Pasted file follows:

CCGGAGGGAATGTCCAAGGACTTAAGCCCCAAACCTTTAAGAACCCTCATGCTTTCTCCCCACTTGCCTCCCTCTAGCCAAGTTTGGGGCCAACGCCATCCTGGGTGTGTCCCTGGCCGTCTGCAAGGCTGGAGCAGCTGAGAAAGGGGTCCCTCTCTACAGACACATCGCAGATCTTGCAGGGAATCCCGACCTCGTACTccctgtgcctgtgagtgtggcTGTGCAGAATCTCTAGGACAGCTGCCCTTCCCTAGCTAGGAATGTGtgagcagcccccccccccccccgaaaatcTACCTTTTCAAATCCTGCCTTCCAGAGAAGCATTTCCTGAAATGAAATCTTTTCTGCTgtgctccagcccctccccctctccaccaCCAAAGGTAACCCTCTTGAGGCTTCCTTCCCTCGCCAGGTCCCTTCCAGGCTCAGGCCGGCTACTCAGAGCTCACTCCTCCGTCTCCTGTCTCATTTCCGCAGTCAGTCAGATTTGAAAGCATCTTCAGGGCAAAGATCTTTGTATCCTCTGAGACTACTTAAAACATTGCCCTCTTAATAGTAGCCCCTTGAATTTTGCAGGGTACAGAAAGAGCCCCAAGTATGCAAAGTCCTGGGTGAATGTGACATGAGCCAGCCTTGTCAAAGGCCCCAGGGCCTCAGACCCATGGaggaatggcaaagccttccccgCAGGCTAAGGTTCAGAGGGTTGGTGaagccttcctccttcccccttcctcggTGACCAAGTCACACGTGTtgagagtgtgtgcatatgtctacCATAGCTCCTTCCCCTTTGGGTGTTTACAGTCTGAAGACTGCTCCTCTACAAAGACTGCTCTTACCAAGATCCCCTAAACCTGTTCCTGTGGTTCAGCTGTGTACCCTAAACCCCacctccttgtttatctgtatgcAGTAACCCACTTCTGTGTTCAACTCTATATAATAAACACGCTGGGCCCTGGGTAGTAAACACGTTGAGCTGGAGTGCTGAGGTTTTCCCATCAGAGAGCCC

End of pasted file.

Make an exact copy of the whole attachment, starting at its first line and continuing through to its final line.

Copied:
CCGGAGGGAATGTCCAAGGACTTAAGCCCCAAACCTTTAAGAACCCTCATGCTTTCTCCCCACTTGCCTCCCTCTAGCCAAGTTTGGGGCCAACGCCATCCTGGGTGTGTCCCTGGCCGTCTGCAAGGCTGGAGCAGCTGAGAAAGGGGTCCCTCTCTACAGACACATCGCAGATCTTGCAGGGAATCCCGACCTCGTACTccctgtgcctgtgagtgtggcTGTGCAGAATCTCTAGGACAGCTGCCCTTCCCTAGCTAGGAATGTGtgagcagcccccccccccccccgaaaatcTACCTTTTCAAATCCTGCCTTCCAGAGAAGCATTTCCTGAAATGAAATCTTTTCTGCTgtgctccagcccctccccctctccaccaCCAAAGGTAACCCTCTTGAGGCTTCCTTCCCTCGCCAGGTCCCTTCCAGGCTCAGGCCGGCTACTCAGAGCTCACTCCTCCGTCTCCTGTCTCATTTCCGCAGTCAGTCAGATTTGAAAGCATCTTCAGGGCAAAGATCTTTGTATCCTCTGAGACTACTTAAAACATTGCCCTCTTAATAGTAGCCCCTTGAATTTTGCAGGGTACAGAAAGAGCCCCAAGTATGCAAAGTCCTGGGTGAATGTGACATGAGCCAGCCTTGTCAAAGGCCCCAGGGCCTCAGACCCATGGaggaatggcaaagccttccccgCAGGCTAAGGTTCAGAGGGTTGGTGaagccttcctccttcccccttcctcggTGACCAAGTCACACGTGTtgagagtgtgtgcatatgtctacCATAGCTCCTTCCCCTTTGGGTGTTTACAGTCTGAAGACTGCTCCTCTACAAAGACTGCTCTTACCAAGATCCCCTAAACCTGTTCCTGTGGTTCAGCTGTGTACCCTAAACCCCacctccttgtttatctgtatgcAGTAACCCACTTCTGTGTTCAACTCTATATAATAAACACGCTGGGCCCTGGGTAGTAAACACGTTGAGCTGGAGTGCTGAGGTTTTCCCATCAGAGAGCCC